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Conservative cause advocacy: The multiple sites of conservative legal ideology
This project is a study of right-wing legal activism as it manifested itself at the end of the twentieth century on behalf of property rights. Political scientists and sociolegal scholars have done scant research on conservative movements. Yet, the importance of understanding legal activism that is neither progressive nor “liberal” is crucial for understanding today's political scene as well as adding to our knowledge about the processes of social change and the role lawyers play in them. The activists studied here are important largely because of their positions as elite academics, lawyers and their connections to important governmental officials and business interests. They have been working diligently to change notions of property in the U.S. to conform to their vision of what is appropriate for a good society. However, rather than studying them as a broad movement with a consistent worldview, this research utilizes historical research, content analysis and observation of meetings to describe the activity of ideology creation they engage in within several different settings and provides an analysis for the wide range of strategies and activities these activists use in the production of property notions in today's United States. ^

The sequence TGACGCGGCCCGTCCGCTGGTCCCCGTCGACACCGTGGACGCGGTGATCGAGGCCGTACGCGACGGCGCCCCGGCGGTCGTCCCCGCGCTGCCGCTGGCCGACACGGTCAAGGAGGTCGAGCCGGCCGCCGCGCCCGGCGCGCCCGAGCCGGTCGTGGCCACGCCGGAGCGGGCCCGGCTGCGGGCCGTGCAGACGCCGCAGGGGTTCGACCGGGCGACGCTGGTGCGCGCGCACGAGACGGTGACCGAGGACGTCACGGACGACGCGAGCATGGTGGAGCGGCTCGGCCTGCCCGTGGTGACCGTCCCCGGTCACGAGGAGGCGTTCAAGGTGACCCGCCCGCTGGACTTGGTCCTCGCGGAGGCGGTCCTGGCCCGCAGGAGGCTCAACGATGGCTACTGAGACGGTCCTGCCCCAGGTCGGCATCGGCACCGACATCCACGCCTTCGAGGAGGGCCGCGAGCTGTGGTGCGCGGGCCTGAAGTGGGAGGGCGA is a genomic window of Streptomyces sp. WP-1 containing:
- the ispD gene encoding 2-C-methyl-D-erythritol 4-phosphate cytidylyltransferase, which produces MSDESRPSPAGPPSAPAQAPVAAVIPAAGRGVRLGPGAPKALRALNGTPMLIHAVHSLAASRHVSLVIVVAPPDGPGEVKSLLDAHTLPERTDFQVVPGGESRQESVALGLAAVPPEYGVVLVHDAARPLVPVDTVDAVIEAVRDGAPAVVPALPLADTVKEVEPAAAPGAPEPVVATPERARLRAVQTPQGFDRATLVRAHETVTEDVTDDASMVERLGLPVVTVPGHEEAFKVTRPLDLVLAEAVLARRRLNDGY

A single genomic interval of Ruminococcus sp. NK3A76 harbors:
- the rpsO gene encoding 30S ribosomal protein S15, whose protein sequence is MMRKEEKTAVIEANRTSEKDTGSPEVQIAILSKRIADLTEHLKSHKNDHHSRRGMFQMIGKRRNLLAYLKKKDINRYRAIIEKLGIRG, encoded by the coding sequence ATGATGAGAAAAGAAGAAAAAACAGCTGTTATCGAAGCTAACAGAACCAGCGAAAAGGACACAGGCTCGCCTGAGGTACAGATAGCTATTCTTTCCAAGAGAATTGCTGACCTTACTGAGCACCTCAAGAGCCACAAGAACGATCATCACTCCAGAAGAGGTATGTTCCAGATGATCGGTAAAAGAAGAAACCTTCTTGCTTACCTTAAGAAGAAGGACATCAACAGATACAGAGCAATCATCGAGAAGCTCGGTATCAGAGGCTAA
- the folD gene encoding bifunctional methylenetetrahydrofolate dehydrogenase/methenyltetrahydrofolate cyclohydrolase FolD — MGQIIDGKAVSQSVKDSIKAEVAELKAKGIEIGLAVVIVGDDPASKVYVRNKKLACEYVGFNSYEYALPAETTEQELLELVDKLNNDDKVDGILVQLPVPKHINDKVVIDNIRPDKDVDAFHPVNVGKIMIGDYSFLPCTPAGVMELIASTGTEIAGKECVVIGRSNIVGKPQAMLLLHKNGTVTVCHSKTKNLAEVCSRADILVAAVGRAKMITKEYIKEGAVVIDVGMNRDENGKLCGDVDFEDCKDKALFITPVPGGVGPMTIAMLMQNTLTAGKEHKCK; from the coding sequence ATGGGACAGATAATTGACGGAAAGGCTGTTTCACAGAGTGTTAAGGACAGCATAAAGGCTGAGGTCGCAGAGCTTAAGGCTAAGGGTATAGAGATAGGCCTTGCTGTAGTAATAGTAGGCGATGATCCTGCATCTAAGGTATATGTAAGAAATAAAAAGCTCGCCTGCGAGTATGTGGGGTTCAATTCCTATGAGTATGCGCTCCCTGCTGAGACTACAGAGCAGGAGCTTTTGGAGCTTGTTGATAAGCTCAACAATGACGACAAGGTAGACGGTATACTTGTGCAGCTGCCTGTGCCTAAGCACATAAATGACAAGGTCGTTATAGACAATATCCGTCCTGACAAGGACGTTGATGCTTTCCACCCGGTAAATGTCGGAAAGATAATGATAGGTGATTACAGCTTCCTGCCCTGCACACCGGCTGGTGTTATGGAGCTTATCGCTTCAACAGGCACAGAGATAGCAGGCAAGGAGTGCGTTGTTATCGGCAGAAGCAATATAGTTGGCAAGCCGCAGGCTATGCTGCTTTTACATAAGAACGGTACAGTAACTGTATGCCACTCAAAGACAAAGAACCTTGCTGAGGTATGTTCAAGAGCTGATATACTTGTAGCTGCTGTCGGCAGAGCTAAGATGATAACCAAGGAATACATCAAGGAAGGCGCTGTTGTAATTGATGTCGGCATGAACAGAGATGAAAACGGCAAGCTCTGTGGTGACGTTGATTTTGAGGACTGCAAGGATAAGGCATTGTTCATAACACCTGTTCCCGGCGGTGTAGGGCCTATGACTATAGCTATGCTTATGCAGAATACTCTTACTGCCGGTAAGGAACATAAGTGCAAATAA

Law|Political Science, General
Laura Jean Hatcher,
"Conservative cause advocacy: The multiple sites of conservative legal ideology"
(January 1, 2002).
Electronic Doctoral Dissertations for UMass Amherst.